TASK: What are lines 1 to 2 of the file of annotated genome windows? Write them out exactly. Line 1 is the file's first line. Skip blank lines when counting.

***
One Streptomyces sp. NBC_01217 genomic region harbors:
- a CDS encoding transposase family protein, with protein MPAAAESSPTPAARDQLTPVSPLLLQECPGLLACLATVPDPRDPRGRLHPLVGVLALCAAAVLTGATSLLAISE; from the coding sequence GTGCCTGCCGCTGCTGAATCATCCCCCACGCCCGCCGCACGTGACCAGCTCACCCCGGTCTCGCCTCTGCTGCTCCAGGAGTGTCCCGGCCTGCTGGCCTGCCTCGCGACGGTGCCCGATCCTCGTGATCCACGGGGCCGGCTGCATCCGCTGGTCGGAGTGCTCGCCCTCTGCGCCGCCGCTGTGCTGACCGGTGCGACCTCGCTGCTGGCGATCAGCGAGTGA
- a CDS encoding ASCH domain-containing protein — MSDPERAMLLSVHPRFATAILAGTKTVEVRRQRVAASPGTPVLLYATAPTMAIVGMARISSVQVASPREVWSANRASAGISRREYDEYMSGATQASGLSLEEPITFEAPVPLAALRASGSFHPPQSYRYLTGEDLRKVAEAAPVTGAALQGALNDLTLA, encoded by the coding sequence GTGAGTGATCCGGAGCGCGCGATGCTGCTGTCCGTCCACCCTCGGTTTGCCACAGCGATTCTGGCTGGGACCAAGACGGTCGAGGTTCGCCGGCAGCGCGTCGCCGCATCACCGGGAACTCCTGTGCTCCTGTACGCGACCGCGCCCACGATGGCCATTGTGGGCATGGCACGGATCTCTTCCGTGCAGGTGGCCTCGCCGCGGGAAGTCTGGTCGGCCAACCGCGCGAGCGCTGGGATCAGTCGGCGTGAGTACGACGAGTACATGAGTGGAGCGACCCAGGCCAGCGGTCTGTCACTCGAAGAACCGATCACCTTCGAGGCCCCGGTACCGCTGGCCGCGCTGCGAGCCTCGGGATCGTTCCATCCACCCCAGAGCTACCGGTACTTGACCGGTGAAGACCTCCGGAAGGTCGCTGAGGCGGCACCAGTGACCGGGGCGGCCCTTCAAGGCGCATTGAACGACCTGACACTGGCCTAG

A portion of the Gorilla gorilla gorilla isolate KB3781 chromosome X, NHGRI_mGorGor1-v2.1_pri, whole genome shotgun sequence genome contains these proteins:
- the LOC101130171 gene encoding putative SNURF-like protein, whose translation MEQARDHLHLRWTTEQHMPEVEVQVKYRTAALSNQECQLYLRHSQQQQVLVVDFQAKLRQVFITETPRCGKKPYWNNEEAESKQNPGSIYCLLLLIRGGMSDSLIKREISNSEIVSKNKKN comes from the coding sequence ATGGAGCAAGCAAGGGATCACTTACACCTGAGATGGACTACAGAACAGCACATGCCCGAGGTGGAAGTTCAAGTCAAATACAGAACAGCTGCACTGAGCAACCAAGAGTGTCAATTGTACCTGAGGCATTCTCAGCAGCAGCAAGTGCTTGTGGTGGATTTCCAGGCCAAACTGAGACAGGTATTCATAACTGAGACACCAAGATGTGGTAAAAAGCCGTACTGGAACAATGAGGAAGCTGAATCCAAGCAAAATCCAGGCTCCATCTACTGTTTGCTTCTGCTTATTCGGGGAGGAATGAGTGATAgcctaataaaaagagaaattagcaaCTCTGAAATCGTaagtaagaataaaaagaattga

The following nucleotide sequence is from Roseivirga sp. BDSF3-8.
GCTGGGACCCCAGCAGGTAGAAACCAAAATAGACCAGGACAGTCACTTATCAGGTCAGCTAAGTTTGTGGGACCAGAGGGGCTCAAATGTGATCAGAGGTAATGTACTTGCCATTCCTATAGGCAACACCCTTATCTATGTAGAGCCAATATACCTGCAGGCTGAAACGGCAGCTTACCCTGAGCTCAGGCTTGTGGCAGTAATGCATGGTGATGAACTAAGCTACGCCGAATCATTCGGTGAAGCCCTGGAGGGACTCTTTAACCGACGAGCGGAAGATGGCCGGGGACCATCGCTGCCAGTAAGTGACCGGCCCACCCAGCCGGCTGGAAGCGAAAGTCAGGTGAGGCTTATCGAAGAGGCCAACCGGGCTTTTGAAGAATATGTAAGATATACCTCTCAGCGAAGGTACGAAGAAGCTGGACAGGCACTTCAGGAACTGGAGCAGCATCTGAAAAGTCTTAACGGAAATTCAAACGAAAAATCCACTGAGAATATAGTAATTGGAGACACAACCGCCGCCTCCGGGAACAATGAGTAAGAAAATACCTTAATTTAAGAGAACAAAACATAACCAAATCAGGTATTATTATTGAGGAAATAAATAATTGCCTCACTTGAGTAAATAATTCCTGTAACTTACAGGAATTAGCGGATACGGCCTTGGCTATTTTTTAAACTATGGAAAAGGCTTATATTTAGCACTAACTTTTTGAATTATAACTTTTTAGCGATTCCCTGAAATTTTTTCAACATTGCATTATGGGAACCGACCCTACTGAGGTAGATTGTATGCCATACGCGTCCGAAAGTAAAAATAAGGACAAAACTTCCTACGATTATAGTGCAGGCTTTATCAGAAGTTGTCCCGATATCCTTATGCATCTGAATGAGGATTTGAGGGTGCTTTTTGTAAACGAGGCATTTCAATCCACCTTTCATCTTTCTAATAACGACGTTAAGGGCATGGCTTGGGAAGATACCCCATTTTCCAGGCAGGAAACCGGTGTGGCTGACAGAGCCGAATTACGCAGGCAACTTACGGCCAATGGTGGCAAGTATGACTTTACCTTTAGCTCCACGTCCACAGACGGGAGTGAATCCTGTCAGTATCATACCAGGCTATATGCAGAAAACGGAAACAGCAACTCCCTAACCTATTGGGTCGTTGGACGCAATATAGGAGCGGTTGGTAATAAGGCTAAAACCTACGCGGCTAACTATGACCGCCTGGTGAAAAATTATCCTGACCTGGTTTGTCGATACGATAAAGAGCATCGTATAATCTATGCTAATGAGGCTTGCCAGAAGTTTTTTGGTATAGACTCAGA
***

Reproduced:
One Streptomyces sp. NBC_01217 genomic region harbors:
- a CDS encoding transposase family protein, with protein MPAAAESSPTPAARDQLTPVSPLLLQECPGLLACLATVPDPRDPRGRLHPLVGVLALCAAAVLTGATSLLAISE; from the coding sequence GTGCCTGCCGCTGCTGAATCATCCCCCACGCCCGCCGCACGTGACCAGCTCACCCCGGTCTCGCCTCTGCTGCTCCAGGAGTGTCCCGGCCTGCTGGCCTGCCTCGCGACGGTGCCCGATCCTCGTGATCCACGGGGCCGGCTGCATCCGCTGGTCGGAGTGCTCGCCCTCTGCGCCGCCGCTGTGCTGACCGGTGCGACCTCGCTGCTGGCGATCAGCGAGTGA